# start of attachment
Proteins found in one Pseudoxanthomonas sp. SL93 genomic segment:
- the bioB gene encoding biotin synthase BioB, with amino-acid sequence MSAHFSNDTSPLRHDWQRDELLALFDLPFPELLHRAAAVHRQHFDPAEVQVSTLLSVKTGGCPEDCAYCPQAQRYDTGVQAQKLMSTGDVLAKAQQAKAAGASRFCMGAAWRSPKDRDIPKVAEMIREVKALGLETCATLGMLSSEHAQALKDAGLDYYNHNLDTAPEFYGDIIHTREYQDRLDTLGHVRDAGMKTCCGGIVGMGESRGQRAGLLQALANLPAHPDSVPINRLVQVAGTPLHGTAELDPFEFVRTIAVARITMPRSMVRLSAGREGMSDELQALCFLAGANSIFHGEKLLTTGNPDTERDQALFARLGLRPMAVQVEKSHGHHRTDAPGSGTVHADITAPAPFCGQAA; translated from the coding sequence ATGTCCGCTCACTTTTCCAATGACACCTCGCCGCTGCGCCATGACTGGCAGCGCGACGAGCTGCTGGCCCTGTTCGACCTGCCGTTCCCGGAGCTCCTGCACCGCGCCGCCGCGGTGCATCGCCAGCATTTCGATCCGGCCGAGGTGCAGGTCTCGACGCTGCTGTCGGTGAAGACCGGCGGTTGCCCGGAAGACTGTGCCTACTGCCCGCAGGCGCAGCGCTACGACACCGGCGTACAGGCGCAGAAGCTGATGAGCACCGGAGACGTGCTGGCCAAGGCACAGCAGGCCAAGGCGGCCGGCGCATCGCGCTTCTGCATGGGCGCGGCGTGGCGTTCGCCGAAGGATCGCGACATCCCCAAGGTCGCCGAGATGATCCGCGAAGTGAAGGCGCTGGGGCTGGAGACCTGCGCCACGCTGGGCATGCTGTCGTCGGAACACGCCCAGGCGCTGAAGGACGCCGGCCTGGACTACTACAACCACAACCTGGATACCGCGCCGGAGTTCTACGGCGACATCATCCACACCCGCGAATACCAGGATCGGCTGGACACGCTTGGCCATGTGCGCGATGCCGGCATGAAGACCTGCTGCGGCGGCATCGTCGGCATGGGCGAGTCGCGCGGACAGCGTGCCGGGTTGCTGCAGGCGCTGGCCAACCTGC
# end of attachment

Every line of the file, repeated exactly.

Proteins found in one Pseudoxanthomonas sp. SL93 genomic segment:
- the bioB gene encoding biotin synthase BioB, with amino-acid sequence MSAHFSNDTSPLRHDWQRDELLALFDLPFPELLHRAAAVHRQHFDPAEVQVSTLLSVKTGGCPEDCAYCPQAQRYDTGVQAQKLMSTGDVLAKAQQAKAAGASRFCMGAAWRSPKDRDIPKVAEMIREVKALGLETCATLGMLSSEHAQALKDAGLDYYNHNLDTAPEFYGDIIHTREYQDRLDTLGHVRDAGMKTCCGGIVGMGESRGQRAGLLQALANLPAHPDSVPINRLVQVAGTPLHGTAELDPFEFVRTIAVARITMPRSMVRLSAGREGMSDELQALCFLAGANSIFHGEKLLTTGNPDTERDQALFARLGLRPMAVQVEKSHGHHRTDAPGSGTVHADITAPAPFCGQAA; translated from the coding sequence ATGTCCGCTCACTTTTCCAATGACACCTCGCCGCTGCGCCATGACTGGCAGCGCGACGAGCTGCTGGCCCTGTTCGACCTGCCGTTCCCGGAGCTCCTGCACCGCGCCGCCGCGGTGCATCGCCAGCATTTCGATCCGGCCGAGGTGCAGGTCTCGACGCTGCTGTCGGTGAAGACCGGCGGTTGCCCGGAAGACTGTGCCTACTGCCCGCAGGCGCAGCGCTACGACACCGGCGTACAGGCGCAGAAGCTGATGAGCACCGGAGACGTGCTGGCCAAGGCACAGCAGGCCAAGGCGGCCGGCGCATCGCGCTTCTGCATGGGCGCGGCGTGGCGTTCGCCGAAGGATCGCGACATCCCCAAGGTCGCCGAGATGATCCGCGAAGTGAAGGCGCTGGGGCTGGAGACCTGCGCCACGCTGGGCATGCTGTCGTCGGAACACGCCCAGGCGCTGAAGGACGCCGGCCTGGACTACTACAACCACAACCTGGATACCGCGCCGGAGTTCTACGGCGACATCATCCACACCCGCGAATACCAGGATCGGCTGGACACGCTTGGCCATGTGCGCGATGCCGGCATGAAGACCTGCTGCGGCGGCATCGTCGGCATGGGCGAGTCGCGCGGACAGCGTGCCGGGTTGCTGCAGGCGCTGGCCAACCTGC